Thursday, 11 July 2013


This is Rainer Werner Fassbinder’s final film, posthumously released just months after his death in June 1982. Based on an obscure book written in 1947 and set in the French Port town of Brest by Jean Genet called Querelle de Brest. It was originally to be filmed by Werner Schroeter the German film director, screenwriter and opera director whom RWF cited as an influence on himself and on German cinema in general, but he was unable to raise the finance. Then the script, written by the wonderfully named Burkhead Driest, was offered to Italian film director Bernardo Bertolucci of Last Tango in Paris (1972) fame who refused on the grounds that the cinema going public was not ready for such a film.  Fassbinder had always wanted to film Genet’s novel but by the time he got around to it he did not live long enough to see the première of either the original English language version or the German dubbed version.

The movie did not attempt to transform the novel into what could be conceived as normal cinematic form instead he used spoken commentary, fading out to a blank white screen and allowing a written text, which appears on screen at regular intervals, explain what’s happening. For example this text accompanies a scene where we witness Querelle ass-fucked by another man  for the first time Querelle kissed another man on the mouth. It seemed to him as if he was thrusting his face against a mirror, which reflected his own image, as if his tongue were rooting in the stony interior of a granite head’ another follows an incident where Querelle offers to help an individual that resembles his brother, he dresses him in his brothers clothes, kisses him, declares his love and hands him over to the police. ‘Querelle had entered into a kind of unspoken pact with the devil. He didn’t sign away his soul or his body, but something just as precious: a friend. And the death of this friend sanctifies his crime. It is our task to express what is universal in a particular phenomenon. It’s no longer about a work of art – for the work of art is free’. I think you probable get the idea.

Bred Davis as Georges Querelle.

Everything was filmed in a studio with the use of ‘lurid expressionist colour’ it’s obvious that the sets are nothing more than cardboard cut outs, which make the whole film seem like a theatrical production. The film stars Brad Davis as Querelle, Franco Nero as Lieutenant Seblon, Jeanne Moreau, who had lost none of her sexual allure at the age of 54, plays Lysiane and RWF regular Gunter Kaufmann as Nono. The story is about a sailor Georges Querelle whose ship the Vengeur arrives in Brest. Going onshore with a quantity of opium he makes a deal to sell it to Nono the landlord of the Feria brothel.  Subsequently he murders his accomplice to keep all the profit. Nono’s wife Lysiane is the lover of Querelle brother Robert with whom he has a love hate relationship. He also wants to sleep with Nono’s wife but to do so has to enter into a game of dice, if Nono loses Querelle will be allowed to make love to Lysiane, if Nono wins he will have to submit to anal sex with the bar owner first, allowing Nono to proclaim ‘That way, I can say my wife only sleeps with assholes’ Continuing with a life style of murder, thieving and sex Querelle embarks on a journey of self discovery. It’s not until the end of the film that Lieutenant Seblon reveals his love for our main protagonist.’[1]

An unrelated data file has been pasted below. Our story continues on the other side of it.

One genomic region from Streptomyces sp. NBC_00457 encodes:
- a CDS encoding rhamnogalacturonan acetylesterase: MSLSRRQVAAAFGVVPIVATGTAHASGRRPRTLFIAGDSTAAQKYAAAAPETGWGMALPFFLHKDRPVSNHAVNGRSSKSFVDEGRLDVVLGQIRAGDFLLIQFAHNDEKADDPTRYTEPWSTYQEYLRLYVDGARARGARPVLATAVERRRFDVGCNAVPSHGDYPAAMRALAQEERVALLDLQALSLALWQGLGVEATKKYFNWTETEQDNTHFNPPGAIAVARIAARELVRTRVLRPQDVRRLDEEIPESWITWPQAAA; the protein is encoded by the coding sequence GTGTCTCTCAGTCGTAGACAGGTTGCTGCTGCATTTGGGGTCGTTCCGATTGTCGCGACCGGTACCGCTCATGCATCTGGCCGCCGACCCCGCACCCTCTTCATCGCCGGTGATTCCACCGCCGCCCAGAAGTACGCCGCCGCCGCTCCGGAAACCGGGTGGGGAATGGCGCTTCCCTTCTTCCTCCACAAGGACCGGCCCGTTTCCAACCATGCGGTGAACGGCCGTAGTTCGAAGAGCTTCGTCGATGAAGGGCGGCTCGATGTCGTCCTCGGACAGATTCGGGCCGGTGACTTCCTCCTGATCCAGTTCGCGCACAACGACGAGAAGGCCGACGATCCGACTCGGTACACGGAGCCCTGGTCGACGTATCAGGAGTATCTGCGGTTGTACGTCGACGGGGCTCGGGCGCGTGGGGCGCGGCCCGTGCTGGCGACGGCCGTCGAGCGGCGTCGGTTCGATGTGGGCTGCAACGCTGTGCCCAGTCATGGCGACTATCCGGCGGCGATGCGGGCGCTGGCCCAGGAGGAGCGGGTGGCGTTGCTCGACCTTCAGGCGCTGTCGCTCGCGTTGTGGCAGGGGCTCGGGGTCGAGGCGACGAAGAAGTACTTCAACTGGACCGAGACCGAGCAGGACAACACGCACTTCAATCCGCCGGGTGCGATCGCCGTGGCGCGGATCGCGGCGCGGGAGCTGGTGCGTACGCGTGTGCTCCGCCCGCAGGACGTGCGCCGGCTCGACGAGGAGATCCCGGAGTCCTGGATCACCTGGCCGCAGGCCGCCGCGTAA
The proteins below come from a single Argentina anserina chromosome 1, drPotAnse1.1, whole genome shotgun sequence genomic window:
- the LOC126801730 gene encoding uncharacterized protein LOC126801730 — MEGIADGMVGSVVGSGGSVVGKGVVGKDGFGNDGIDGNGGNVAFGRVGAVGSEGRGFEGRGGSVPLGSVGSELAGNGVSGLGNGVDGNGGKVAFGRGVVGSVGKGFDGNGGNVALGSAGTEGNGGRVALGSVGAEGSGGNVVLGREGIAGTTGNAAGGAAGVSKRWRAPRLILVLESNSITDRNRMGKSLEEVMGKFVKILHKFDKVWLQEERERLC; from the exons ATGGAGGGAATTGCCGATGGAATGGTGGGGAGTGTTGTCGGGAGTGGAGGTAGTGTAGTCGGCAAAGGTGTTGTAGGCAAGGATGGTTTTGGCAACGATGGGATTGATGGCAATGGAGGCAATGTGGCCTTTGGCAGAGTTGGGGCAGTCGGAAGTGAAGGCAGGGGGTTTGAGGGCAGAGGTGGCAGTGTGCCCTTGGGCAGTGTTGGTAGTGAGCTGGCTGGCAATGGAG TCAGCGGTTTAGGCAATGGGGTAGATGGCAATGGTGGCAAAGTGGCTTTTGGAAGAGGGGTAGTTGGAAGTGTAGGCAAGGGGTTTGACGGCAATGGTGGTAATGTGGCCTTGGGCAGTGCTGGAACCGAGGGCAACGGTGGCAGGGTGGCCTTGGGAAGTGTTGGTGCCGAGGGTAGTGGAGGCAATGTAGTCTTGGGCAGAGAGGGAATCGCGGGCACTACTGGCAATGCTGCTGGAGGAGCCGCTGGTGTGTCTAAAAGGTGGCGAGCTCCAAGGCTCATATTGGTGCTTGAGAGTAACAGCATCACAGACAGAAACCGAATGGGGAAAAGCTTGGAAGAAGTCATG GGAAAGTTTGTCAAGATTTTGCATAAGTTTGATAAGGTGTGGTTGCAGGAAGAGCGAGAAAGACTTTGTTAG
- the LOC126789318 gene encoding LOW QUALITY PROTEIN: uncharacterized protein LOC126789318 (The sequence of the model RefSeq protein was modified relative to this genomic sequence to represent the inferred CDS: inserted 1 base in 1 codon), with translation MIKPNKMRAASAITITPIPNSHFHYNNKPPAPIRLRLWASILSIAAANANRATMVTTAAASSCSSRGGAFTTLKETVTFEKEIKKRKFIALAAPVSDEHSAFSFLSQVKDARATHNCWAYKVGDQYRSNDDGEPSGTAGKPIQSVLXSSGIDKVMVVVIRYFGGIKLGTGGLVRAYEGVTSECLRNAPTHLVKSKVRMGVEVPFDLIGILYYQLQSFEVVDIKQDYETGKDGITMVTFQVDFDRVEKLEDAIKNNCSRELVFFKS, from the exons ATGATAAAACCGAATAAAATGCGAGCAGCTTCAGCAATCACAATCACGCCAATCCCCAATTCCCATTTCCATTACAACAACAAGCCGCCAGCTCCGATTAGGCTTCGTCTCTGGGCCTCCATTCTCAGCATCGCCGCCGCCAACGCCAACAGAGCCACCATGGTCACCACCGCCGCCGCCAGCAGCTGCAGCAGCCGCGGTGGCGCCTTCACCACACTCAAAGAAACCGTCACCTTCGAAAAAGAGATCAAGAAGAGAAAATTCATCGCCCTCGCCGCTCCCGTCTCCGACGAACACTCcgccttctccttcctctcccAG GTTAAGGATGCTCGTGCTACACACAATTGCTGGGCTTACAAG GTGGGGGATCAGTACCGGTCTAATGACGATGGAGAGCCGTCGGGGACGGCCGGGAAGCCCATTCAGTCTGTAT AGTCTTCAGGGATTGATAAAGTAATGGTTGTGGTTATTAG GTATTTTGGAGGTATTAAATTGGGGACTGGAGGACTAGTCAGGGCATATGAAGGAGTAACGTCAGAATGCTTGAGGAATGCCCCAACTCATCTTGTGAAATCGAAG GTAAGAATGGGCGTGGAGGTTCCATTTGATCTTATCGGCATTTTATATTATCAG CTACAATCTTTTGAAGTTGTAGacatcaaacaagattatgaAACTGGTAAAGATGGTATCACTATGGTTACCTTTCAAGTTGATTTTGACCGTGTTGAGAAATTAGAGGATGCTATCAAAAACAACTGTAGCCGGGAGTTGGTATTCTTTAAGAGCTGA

The sexually alluring Jeanne Moreau.

In his last interview Fassbinder stated ‘Someone who wants to liberate himself for a new society must go down to the deepest depths of this society. Someone who does that, in whatever way, is fascinating. That’s obvious’ a statement that the Danish author Christian Braad Thomsen claims has to do with living out all your repressed desires, something RWF describes as ‘doubling one self’ which is, I believe, the core component of the directors film, is it a coincidence that the final shot in RWF’s final film is a mirror image? He also sets out to prove that all human relationships are artificial and that life is just an extension of a three-act play: he does have a point. As normal with his films, violence and murder are interchangeable with sex although sex is temporary and death is the final release with Braad Thomsen opining that the whole film can be understood as Querelle’s journey into the realm of the dead! He also offers the opinion that our sailor is a Jesus substitute but without seeing the film again and watching from that point of view I would not presume to agree. Subject of much controversy, not least because of its free and provocative depiction of homosexuality and criminality, Rainer Werner Fassbinder’s final movie is a return to the early avant-garde films and one that the viewer would benefit from multiple viewings.

The final embrace.


In the thirteen years during which he made films, he changed the face of cinematic art and our idea of what film can be. Until one day he disappeared as suddenly as he had come.[2]

[1] Interview with Dieter Schidor from the film Der Bauer von Babylon
[2] The Life and Work of a Provocative Genius Christian Braad Thomson

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